'Fire Me' pranks catch co-workers off guard
By John Kiesewetter
Enquirer staff writer
Never had a co-worker climbed on top of the dress rack on all fours to clean it, in the 30 years Edith Silverman has worked in retail.
Never had a fellow employee done a cartwheel in the middle of Julia's boutique in Kenwood. Or knocked over so many mannequins.
All in one morning.
"She knocked over everything in the store," said Silverman, 83, a sales clerk. "It was comical."
CBS hopes viewers will find it amusing, too. Half of the premiere for the new hidden-camera reality comedy series, "Fire Me ... Please" (9-10 p.m. today, Channels 12, 7) was filmed in August at Julia's in Sycamore Township and Awakenings Coffee & Tea in Hyde Park.
Employees at Scrapbook Central in West Chester Township and Alligator Purse in Hyde Park are punk'd in the third episode (9 p.m. June 21).
Ceiling "security" cameras in each shop recorded the outrageous antics of a first-day employee in each store. They were competing for a $25,000 prize from producers to the person fired closest to 3 p.m. Two prizes are awarded in each episode.
None of the regular employees knew about the ruse. Only the store owners - who were ignoring their cell phones - were in on the elaborate prank.
But not everyone was amused.
"It was the worst day of my life," said Janice Kelly of College Hill, Awakenings' senior employee. Obnoxious new employee Kurt Basa complained that the coffee was too hot, screamed at customers and took away their newspapers.
"He didn't listen. You couldn't teach him anything. I just wanted to jack him up and throw him out the door," Kelly said.
Cincinnati was one of four cities chosen for the four-episode summer series because the "Midwest work ethic played great into the comedic element of the show," says producer Eric Schotz, president of LMNO Productions.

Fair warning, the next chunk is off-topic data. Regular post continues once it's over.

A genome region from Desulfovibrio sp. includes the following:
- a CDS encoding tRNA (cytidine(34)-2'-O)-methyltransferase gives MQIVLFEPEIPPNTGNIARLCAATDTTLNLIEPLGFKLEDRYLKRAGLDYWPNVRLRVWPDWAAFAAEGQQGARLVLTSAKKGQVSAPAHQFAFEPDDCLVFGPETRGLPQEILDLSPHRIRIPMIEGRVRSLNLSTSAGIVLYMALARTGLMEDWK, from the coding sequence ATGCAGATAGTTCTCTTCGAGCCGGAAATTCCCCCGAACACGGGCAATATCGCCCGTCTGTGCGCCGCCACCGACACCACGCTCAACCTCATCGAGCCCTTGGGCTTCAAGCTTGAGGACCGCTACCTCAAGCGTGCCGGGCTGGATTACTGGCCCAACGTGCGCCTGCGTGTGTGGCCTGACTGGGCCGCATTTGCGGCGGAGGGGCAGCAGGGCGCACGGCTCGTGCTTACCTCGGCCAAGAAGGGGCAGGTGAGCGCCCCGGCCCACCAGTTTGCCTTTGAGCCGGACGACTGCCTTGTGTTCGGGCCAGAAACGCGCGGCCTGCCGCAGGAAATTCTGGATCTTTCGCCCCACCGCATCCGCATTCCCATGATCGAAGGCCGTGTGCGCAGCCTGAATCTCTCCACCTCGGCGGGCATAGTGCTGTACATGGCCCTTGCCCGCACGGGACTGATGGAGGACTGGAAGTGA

Since 1989, before it was called "reality TV," he has been making such alternative programs as "Kids Say The Darndest Things," "Guinness World Records: Primetime" with Cris Collinsworth, "Celebrity Boot Camp" and "Man vs. Beast."
"Cincinnati gave us a tremendous cross-section of the nation. Not everybody looks and acts the same in Cincinnati, while in Los Angeles everyone wants to be on TV. You go out to buy a dress in Cincinnati, and you don't look for cameras. For doing a reality show, it was the perfect place," Schotz says.
Julia's employees didn't question owner Suzy Jacobs when she installed an elaborate security camera system on a whim last summer, or told them she had met a young woman named Katie Wise at Kroger's and hired her on the spot.
"We believed her. She does things like that," says Kelly Richardson, 23, who was hired in her initial interview with Jacobs for Julia's (which moves next week to 8165 Camargo Road, Madeira.)
Cameras catch an exasperated Kelly behind the coffee bar saying that she's "about to have a breakdown" after Basa yanks a newspaper away from a cappuccino-sipping customer.
"I never, never suspected anything about being on TV," Kelly says. "I just thought there was something wrong with this guy, that he had some screws loose. I never want to experience that again."